Angelina Jolie cries so much in this film that it's like she's begging for an Oscar. Yes, this film is a tearjerker and Jolie does much of the heavy lifting. What you think might turn into a Prohibition-era version of Girl, Interrupted (1999) morphs into a pretty powerful, onion-peel of a drama.
Directed by Clint Eastwood, this film does something that two of the 78-year-old director's previous efforts also do. It starts out as one thing and then becomes another. Could this film be the third in a trilogy of changelings?
In this film, Jolie plays Christine Collins, a woman whose child goes missing. Months later, the police deliver another child claiming to be hers but who isn't actually her son. Collins tells the police they've made a mistake, but, the police don't want yet another mistake on their record.
So, Collins has two problems on her hands. One is her missing child, which kicks the whole story into gear. The second is the corruption of the Los Angeles Police Department. Remember that this is pre-DNA, pre-Civil Rights Movement, so substituting one child for another was something with which one could more easily get away.
The film starts off in thriller mode, and one becomes intrigued by this missing child story. Craftly, Eastwood changes the film, opens it and evolves it into this great exposé. Granted, I haven't seen all of Eastwood's films, but it's worth noting that this is the third time in this past decade that he's done this.
It's not as if Eastwood is like Collins and a changeling occurs without his consent or out of his control. Eastwood is deliberate in his direction and shows that cinema can be used to comment on broader and more important things.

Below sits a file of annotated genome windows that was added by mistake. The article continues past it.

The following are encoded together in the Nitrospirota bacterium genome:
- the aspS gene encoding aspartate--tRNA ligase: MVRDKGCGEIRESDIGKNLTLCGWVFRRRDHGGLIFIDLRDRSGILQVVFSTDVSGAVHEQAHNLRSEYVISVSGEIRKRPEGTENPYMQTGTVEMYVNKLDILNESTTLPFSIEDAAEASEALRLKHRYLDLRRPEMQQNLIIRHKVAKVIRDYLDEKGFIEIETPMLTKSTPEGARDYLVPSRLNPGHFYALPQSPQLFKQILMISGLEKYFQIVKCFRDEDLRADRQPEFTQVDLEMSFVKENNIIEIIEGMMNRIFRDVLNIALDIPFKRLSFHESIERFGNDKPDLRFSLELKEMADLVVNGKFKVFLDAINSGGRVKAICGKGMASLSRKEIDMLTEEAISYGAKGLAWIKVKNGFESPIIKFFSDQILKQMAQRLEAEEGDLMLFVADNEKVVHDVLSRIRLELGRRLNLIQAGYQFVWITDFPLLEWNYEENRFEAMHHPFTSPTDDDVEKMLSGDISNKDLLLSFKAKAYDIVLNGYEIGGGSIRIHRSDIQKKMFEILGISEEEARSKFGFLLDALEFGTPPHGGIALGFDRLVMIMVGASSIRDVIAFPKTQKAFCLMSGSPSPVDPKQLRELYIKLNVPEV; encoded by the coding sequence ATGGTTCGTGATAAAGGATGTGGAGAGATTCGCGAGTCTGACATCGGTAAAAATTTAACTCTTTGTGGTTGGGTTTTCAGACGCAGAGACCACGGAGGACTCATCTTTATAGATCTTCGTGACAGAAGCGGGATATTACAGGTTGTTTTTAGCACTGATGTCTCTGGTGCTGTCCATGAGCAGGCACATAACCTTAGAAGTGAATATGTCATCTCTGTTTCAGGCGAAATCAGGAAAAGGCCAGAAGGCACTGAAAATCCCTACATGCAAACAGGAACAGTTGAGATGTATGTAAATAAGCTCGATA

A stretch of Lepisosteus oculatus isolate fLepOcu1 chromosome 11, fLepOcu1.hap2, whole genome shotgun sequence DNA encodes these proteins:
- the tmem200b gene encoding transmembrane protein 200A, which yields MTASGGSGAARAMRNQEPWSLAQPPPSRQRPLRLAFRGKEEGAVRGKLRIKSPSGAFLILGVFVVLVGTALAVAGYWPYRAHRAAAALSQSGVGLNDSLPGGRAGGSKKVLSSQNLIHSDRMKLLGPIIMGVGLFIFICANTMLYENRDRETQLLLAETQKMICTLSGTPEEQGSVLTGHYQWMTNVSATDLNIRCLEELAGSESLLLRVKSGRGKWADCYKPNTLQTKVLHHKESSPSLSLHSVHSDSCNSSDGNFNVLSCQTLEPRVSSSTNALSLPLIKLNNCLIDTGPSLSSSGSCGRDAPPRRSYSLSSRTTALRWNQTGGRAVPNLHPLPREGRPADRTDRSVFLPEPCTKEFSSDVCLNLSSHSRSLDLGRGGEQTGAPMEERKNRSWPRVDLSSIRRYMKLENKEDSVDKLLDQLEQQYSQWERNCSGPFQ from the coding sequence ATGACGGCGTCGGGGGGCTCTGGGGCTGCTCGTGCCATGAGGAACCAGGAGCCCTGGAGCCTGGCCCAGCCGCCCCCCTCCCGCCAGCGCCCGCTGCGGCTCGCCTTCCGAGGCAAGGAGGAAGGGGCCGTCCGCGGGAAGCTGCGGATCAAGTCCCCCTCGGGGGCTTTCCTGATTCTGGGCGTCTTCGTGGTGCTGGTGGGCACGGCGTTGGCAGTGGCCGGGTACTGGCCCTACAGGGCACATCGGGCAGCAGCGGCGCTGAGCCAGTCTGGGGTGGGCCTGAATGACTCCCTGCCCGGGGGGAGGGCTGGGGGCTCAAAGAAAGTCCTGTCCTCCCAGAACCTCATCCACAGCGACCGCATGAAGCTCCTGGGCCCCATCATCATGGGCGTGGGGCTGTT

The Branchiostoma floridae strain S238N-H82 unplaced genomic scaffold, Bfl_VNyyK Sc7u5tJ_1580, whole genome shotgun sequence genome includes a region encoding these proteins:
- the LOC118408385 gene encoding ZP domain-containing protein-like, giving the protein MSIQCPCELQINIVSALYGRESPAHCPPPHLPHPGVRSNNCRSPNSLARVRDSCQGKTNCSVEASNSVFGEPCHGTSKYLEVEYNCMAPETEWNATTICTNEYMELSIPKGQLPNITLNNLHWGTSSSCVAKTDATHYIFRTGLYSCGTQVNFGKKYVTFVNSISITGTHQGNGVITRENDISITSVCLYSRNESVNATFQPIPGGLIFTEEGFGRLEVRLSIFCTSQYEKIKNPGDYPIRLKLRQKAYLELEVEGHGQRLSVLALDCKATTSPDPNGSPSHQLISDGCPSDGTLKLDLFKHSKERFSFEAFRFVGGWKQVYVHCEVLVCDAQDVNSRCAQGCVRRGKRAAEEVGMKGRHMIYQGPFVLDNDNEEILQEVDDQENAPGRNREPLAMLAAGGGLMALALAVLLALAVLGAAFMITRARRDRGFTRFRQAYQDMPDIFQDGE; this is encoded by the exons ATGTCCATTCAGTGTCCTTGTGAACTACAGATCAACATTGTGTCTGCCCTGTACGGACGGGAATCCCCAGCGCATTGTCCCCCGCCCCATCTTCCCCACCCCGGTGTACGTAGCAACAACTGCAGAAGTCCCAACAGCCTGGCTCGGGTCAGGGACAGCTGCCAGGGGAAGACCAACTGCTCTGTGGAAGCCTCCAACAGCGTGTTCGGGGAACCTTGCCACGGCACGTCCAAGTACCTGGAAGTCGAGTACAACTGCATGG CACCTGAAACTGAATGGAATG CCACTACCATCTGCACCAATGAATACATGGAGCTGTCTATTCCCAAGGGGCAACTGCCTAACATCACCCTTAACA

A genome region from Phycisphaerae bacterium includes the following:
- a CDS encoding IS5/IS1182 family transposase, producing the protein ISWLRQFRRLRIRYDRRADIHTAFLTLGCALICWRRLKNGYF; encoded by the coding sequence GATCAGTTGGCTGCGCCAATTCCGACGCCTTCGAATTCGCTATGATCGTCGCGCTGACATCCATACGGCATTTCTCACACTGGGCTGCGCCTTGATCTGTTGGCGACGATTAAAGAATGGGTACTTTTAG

Million Dollar Baby (2004) started out as a boxing flick and changed into a commentary on euthanasia and faith. Flags of Our Fathers (2006) started out as a WWII combat flick and changed into a commentary on propaganda.
The period details couldn't be more on point. The music, also by Eastwood, flows nicely and is never overly melodramatic. The cast of adults, led by Jolie, hit all their marks in slick harmony. Some of note include Michael Kelly (Loggerheads and Invincible) who plays disillusioned detective Lester Ybarra, Amy Ryan (Gone Baby Gone and Before the Devil Knows You're Dead) who plays abused hospital inmate Carol Dexter.
I also want to take space out to praise relative new actor Jason Butler Harner. Harner had a small role in Jolie's film The Good Shepherd (2006), but, he really goes nose-to-nose with her here, as Gordon Northcott, in a portentous performance that I would say is Oscar-worthy.
What Eastwood does, besides evoking good emotions from his adult players, is also band together some great performances from a group of child actors. One I must point out is Eddie Alderson who I first saw on ABC's One Life to Live as Matthew Buchanan. On that daytime soap opera, Alderson merely had to react opposite whatever drama was cooked up for the adults. Alderson was more or less a placeholder. Here, he plays Sanford Clark, a highly conflicted young man who is pushed to the breaking point and who literally has to dig up the horrendous dirt.
Eastwood also digs. What he unearths is deep and profound, an 80-year-old crime that brings forth a great character and a resounding case.
Five Stars out of Five
Rated R for violent and disturbing content
Running Time: 2 hrs. and 21 mins.